|Painfully Obvious by mliu92|
Greg Messel’s The Illusion of Certainty illuminates for readers the false comfort into which the early 2000s lulled us, leaving us totally unprepared for the uncertainty we saw in the last few years of the decade. Through the story of Marc and his project team, Messel illustrates the devastating effects that the end of this illusion brought, as the delusion of continued prosperity came to a sudden halt when they lost their jobs. For many readers, this is reminiscent of the day that they unexpectedly lost their jobs, or perhaps reflects the lives of their spouses, friends, and family members, as so many Americans have been touched by the unemployment crisis of the recession in some way.
A few months after the news of the economic crisis hit in September, Marc is informed via videoconference that his team has been “excessed,” leaving him unemployed and leaving him as the bearer of bad news to his team. Although they had often spoken to one another about “how thankful they were to have good jobs and not be unemployed,” their luck finally ran out.
As Marc’s team is busy, “scurrying around and working hard as usual… smiling and laughing with co-workers and clients,” he dreads being the one to deliver the news of their unemployment to them, knowing that “In a few moments he had to open the door and wipe the smiles off of their faces.” As he is forced to inform them that their jobs have been “excessed,” each of the team members must face the grim reality of unemployment, and what that means in each of their lives.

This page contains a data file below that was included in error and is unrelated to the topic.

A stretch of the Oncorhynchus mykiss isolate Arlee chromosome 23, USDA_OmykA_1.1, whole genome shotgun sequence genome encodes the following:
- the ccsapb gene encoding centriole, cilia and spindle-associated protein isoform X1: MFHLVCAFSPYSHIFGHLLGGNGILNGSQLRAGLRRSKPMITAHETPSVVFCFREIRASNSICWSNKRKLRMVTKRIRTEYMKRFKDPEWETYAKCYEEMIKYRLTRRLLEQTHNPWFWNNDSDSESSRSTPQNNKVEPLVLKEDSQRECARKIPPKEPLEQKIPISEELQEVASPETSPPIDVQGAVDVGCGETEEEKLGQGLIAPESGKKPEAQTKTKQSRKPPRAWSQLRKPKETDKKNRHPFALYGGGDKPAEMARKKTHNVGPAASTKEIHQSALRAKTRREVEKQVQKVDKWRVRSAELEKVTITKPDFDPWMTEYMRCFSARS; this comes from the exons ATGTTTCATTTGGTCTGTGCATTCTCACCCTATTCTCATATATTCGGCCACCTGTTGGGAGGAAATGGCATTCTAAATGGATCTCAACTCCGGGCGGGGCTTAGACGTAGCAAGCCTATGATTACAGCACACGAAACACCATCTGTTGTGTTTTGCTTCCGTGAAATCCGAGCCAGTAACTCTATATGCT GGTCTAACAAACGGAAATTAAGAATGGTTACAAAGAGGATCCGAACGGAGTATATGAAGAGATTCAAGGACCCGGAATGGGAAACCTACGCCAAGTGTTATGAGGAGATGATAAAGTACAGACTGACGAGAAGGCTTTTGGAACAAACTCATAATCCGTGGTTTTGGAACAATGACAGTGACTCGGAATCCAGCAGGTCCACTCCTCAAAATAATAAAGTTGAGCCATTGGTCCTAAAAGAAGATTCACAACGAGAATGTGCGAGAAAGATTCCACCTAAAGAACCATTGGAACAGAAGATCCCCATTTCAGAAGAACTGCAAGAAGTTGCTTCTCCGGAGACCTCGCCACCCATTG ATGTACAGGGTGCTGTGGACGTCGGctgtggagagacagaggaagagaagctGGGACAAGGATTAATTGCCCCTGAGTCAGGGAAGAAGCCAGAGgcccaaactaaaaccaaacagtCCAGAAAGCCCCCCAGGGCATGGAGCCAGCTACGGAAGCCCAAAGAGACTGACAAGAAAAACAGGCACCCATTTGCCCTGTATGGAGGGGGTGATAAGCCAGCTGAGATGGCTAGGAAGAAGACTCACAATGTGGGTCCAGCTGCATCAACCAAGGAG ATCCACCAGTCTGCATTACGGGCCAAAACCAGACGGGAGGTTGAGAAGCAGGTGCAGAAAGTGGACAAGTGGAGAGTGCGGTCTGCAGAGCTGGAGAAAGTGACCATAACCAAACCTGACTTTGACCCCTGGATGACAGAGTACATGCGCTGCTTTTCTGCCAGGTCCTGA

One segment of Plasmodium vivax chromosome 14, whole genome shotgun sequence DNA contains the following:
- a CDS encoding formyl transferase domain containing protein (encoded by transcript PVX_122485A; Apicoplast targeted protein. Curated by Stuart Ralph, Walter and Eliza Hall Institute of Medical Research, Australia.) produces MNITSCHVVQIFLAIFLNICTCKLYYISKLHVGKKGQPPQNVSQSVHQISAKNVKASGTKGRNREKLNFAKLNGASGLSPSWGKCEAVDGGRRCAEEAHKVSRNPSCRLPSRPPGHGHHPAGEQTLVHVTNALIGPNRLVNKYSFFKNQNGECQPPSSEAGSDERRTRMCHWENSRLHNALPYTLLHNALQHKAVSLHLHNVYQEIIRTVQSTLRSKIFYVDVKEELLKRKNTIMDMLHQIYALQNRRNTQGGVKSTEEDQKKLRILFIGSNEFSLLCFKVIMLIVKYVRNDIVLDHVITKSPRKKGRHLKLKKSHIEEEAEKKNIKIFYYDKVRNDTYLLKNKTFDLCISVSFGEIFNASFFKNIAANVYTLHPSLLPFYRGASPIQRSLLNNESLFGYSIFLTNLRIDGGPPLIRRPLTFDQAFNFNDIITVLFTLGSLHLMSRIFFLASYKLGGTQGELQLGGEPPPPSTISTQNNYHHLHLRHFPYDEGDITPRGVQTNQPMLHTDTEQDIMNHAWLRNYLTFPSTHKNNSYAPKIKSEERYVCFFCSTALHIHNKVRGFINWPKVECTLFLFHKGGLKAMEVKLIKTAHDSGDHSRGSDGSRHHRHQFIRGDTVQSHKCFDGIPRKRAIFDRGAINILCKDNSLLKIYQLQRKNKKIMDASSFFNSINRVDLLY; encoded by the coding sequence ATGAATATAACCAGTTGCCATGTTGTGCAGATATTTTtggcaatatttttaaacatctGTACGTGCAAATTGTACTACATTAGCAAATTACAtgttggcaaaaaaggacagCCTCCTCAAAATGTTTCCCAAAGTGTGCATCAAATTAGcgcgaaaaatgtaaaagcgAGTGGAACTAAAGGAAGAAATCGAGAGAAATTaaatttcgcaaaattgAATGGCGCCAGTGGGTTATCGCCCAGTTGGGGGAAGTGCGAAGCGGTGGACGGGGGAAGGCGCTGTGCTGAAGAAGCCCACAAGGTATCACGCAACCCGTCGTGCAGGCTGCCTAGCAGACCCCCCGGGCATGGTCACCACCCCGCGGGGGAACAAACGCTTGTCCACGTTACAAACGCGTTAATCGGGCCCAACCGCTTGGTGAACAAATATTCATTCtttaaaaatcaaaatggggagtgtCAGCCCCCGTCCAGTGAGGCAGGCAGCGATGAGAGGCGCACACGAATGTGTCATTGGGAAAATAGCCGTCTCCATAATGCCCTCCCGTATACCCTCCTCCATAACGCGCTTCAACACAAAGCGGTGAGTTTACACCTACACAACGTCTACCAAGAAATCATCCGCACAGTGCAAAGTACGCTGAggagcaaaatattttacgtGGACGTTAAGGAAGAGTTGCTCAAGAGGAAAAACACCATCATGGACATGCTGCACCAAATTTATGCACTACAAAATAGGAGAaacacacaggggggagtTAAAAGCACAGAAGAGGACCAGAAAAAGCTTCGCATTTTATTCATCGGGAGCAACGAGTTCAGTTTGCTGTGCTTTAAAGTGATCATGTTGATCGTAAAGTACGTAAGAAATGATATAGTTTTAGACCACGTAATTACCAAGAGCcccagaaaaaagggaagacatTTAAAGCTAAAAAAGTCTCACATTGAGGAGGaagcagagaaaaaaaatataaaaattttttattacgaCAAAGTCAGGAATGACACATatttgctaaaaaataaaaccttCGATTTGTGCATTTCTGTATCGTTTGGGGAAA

Each of Marc’s team members has their own unique problems for the timing of the news; “Everyone was being caught in an awkward spot when the music stopped and there were no chairs available.” Samantha and her husband had just booked a trip to Europe, Jerry’s wife is expecting a baby, and Andrea and her husband had just purchased a home. Many readers will recall similar situations when their music stopped and there were no chairs available for them, leaving them without employment.
Just as Marc’s team operated under the illusion of certainty that the good luck and prosperous jobs would continue forever, buying expensive homes and booking expensive trips, so did the rest of society. The Illusion of Certainty highlights many of the economic problems that burden our society and reflects many of the emotions, trials, and tribulations that we went through as a nation after the beginning of the recession.
Greg Messel becomes a voice for the socioeconomic crisis through an artistic representation of its effects, and his work serves as a reminder for readers to stay vigilant and not to become too certain in our future, our fates, and ourselves. www.gregmessel.com
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